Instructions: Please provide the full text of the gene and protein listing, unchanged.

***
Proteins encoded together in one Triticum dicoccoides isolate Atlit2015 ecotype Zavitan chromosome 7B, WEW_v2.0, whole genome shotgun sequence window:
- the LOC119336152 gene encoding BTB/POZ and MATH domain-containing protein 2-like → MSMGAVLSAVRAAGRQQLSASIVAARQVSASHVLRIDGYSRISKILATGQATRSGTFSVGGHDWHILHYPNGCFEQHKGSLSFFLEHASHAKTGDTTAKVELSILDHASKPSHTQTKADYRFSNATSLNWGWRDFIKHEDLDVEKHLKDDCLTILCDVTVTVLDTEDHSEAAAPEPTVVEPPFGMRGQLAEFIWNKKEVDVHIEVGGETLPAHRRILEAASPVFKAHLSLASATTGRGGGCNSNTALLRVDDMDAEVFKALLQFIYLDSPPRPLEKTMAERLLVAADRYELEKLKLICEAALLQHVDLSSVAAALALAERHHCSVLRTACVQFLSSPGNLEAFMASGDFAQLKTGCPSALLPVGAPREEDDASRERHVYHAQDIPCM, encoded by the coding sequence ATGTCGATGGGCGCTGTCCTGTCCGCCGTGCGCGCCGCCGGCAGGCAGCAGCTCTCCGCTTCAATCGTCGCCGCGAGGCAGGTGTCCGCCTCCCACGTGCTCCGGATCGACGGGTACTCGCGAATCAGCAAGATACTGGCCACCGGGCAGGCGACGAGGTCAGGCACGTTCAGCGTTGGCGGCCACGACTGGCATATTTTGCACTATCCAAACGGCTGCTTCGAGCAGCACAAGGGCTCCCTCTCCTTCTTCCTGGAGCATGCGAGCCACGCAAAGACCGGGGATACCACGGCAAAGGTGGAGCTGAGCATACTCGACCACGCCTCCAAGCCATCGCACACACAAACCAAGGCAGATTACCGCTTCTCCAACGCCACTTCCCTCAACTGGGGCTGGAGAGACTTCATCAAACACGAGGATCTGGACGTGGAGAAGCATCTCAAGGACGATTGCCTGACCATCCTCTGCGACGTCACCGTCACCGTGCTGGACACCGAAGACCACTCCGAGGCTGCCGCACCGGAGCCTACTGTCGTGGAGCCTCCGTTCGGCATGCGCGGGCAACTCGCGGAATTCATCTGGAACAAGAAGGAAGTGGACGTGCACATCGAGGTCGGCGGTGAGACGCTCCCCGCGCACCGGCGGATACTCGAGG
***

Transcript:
Proteins encoded together in one Triticum dicoccoides isolate Atlit2015 ecotype Zavitan chromosome 7B, WEW_v2.0, whole genome shotgun sequence window:
- the LOC119336152 gene encoding BTB/POZ and MATH domain-containing protein 2-like → MSMGAVLSAVRAAGRQQLSASIVAARQVSASHVLRIDGYSRISKILATGQATRSGTFSVGGHDWHILHYPNGCFEQHKGSLSFFLEHASHAKTGDTTAKVELSILDHASKPSHTQTKADYRFSNATSLNWGWRDFIKHEDLDVEKHLKDDCLTILCDVTVTVLDTEDHSEAAAPEPTVVEPPFGMRGQLAEFIWNKKEVDVHIEVGGETLPAHRRILEAASPVFKAHLSLASATTGRGGGCNSNTALLRVDDMDAEVFKALLQFIYLDSPPRPLEKTMAERLLVAADRYELEKLKLICEAALLQHVDLSSVAAALALAERHHCSVLRTACVQFLSSPGNLEAFMASGDFAQLKTGCPSALLPVGAPREEDDASRERHVYHAQDIPCM, encoded by the coding sequence ATGTCGATGGGCGCTGTCCTGTCCGCCGTGCGCGCCGCCGGCAGGCAGCAGCTCTCCGCTTCAATCGTCGCCGCGAGGCAGGTGTCCGCCTCCCACGTGCTCCGGATCGACGGGTACTCGCGAATCAGCAAGATACTGGCCACCGGGCAGGCGACGAGGTCAGGCACGTTCAGCGTTGGCGGCCACGACTGGCATATTTTGCACTATCCAAACGGCTGCTTCGAGCAGCACAAGGGCTCCCTCTCCTTCTTCCTGGAGCATGCGAGCCACGCAAAGACCGGGGATACCACGGCAAAGGTGGAGCTGAGCATACTCGACCACGCCTCCAAGCCATCGCACACACAAACCAAGGCAGATTACCGCTTCTCCAACGCCACTTCCCTCAACTGGGGCTGGAGAGACTTCATCAAACACGAGGATCTGGACGTGGAGAAGCATCTCAAGGACGATTGCCTGACCATCCTCTGCGACGTCACCGTCACCGTGCTGGACACCGAAGACCACTCCGAGGCTGCCGCACCGGAGCCTACTGTCGTGGAGCCTCCGTTCGGCATGCGCGGGCAACTCGCGGAATTCATCTGGAACAAGAAGGAAGTGGACGTGCACATCGAGGTCGGCGGTGAGACGCTCCCCGCGCACCGGCGGATACTCGAGG